Unemployment, ie What I Did Not Write About

I read an article that someone posted on Facebook recently that talked about the evidence that writing helps people to recover emotionally from difficult experiences.  My mom learned the same thing in her psychology classes.

I was struck by that because I realized that I never blogged about my experience being unemployed (or rather underemployed) last year.  I mentioned on my blog (briefly) that I had been laid off but I never really blogged about it in great detail.

There were a number of reasons for this omission.

I was ashamed.  I had never been laid off before.  Even though I was not terminated for cause (I got letters to that effect from my boss before I left), I was still ashamed.  It was false shame in the sense that I had done nothing wrong, but it was real in the sense that I felt it deeply.  (“Of course this is all in your head Harry.  But why on earth should that mean it is not real? “?)

I was relieved. The situation I was in was a terrible one. I was part of a terribly dysfunctional organization. I am friends with co-worker who still works there, and she is miserable. When I first found out that I was being laid off, it seemed like a release. I felt that I had been spared. That was a difficult feeling.

I was conflicted. I did not want to share too many details about my place of former employment. I did not want to burn any bridges, even though I would never work there again, and I would actively discourage any family member, friend, or mortal enemy from working there. Even so, I am reluctant to burn bridges. More importantly, I still blog anonymously, and I did not want anyone to be able to tell who I was or where I was living. That made it difficult to share details.

I was depressed. I was very, very, depressed. For a time, blogging was an escape. I could post about a variety of subjects from music to movies. It was a motivation. It gave me a reason to go to the library; an occupation on days when I was not working.

Still, I think I made a mistake. I think that I should have published more details about my time as I was laid off. After all, I published a tremendous amount of details about my experience with thyroid cancer. I wanted to record them to help others who found themselves in my experience. I do not know exactly why I chose a different tactic with my time in unemployment, but I think I should have handled it differently.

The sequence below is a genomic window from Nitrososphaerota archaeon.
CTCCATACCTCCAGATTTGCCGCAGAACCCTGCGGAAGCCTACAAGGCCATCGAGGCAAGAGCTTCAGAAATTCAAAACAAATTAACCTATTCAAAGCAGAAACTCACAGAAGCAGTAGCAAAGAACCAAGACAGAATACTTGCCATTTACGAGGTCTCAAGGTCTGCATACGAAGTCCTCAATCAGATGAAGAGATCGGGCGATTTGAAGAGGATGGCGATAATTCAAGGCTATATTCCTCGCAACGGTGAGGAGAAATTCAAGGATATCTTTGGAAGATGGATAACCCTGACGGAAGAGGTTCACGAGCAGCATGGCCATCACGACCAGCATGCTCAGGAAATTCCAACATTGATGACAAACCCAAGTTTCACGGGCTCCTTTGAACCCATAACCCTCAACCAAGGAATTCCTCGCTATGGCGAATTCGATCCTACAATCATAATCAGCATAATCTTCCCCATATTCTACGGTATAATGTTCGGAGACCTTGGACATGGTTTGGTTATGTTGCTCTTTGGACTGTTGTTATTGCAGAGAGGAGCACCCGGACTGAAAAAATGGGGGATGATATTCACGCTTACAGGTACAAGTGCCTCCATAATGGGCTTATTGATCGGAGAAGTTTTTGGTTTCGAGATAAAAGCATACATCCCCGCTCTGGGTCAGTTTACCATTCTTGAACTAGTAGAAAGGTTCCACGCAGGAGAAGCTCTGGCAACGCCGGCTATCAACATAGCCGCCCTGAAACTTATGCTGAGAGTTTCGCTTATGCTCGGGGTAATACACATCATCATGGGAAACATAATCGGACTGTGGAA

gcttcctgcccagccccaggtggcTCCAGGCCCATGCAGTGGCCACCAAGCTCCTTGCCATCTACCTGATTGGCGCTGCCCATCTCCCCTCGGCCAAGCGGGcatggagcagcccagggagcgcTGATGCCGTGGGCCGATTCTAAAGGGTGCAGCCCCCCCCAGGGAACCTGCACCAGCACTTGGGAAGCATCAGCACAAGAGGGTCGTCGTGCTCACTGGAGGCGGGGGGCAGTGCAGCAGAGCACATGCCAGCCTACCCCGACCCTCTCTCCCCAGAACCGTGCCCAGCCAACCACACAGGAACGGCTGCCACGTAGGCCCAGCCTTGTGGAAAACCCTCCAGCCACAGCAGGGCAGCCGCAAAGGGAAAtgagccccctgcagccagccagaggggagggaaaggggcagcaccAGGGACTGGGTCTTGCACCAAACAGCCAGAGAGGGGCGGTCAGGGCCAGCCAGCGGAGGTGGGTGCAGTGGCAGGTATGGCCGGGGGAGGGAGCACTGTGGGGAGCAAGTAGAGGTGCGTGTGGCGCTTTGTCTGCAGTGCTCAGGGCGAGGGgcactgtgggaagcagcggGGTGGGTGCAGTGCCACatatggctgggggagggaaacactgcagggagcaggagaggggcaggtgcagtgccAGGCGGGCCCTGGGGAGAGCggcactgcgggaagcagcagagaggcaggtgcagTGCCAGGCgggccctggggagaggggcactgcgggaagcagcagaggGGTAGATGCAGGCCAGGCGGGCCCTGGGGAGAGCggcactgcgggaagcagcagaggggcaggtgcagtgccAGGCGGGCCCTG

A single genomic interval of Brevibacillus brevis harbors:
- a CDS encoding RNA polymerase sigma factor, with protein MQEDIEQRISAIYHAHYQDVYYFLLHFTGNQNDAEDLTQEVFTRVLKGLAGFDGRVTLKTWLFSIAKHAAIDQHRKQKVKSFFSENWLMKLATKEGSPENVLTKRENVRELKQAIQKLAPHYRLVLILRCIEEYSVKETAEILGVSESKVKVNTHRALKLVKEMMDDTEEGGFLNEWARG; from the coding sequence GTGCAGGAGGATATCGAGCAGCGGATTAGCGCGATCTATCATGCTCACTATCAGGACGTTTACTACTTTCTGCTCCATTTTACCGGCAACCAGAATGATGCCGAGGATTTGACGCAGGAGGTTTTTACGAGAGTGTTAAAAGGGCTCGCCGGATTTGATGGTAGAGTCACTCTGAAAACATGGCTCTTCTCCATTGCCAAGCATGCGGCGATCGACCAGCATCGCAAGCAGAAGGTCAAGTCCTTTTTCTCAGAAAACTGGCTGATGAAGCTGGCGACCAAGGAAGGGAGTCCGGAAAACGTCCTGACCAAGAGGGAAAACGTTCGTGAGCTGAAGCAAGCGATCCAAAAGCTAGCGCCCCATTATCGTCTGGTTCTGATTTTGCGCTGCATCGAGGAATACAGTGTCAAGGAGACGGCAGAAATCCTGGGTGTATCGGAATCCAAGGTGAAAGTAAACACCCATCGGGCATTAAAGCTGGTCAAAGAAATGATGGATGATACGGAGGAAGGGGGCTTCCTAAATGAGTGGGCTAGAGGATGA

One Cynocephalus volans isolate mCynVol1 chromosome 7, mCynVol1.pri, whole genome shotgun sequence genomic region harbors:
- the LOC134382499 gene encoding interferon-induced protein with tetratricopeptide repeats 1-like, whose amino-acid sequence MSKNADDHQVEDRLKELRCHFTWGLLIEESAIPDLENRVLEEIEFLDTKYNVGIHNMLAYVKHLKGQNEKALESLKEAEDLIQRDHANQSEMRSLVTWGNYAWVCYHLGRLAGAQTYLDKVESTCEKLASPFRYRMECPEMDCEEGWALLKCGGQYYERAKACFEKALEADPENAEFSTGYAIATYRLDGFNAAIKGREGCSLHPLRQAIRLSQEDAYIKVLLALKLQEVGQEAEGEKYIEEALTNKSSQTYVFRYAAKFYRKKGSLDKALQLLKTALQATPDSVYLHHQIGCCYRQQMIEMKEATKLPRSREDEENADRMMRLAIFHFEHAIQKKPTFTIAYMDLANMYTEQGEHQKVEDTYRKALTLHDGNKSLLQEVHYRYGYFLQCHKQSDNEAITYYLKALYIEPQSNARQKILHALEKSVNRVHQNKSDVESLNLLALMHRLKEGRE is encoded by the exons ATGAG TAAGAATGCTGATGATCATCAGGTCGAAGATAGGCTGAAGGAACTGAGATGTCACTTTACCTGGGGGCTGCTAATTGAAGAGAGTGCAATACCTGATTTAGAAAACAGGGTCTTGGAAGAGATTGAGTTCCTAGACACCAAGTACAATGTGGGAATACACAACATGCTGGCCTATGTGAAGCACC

In order to rectify this situation, I am going to write more posts about the month I spent teaching, how I was laid off, my time as a substitute, and my life now.

After all, I always liked the line from an old song called Breathe (2 AM). The singer says, “Two AM and I’m still awake writing a song, If I get it all down on paper it’s no longer inside of me, threatening the life it belongs to.”

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Films About Women 25

1 Bend It Like Beckham

I have to admit, I thought of this movie when I was a kid. I had an idea to make a film about a girl who was a great soccer player. (I also had the idea for the show Hannah Montanna. Not sure if that’s a good thing.) However, I never made it, and I certainly never would have thought to feature an British Indian young woman as the protagonist.

This film centers the story of two young women who are excellent soccer players in London. In America, playing soccer would be perfectly normal for girls. Soccer is seen as a girls’ sport and many young women earn scholarships to play at American universities. In Britain, this is less true, even more so for young Indian women who must bridge the gap between cultures. Her parents expect her to learn how to cook Aloo Gobi and also become a solicitor. (I find that a telling juxtaposition. She must be both the perfect Indian woman but she must also advance within British society and raise her family’s status. That must be a tough balancing act.) Her friend Jules, has to balance as well. Her mother wants her to be more feminine so that she can have her pick of men; she would rather earn a scholarship to play soccer at an American University.

I find it quite striking that the men in this film are supportive of the women’s talents and desires; the women are hostile. The movie is great fun and has great music. I still listen to the music to this day.

2 Halloween (1978)

I just saw this movie for the first time last April. The film tells the story of Michael Myers, “the shape” who emerges from his hospital and goes on a killing spree. He targets babysitters on Halloween at his home town. He is not so much a person as a force, a demonic presence in this town.

Halloween Jamie Lee Curtis

It was made for virtually no money and it made a fortune. The money was well earned. This is a patient film. The audience has to wait for the violence and carnage, and the director wisely takes the time to build the tension. Young Jamie Lee Curtis stars in this film as a young, slightly straight laced, young woman who is about to confront unspeakable evil.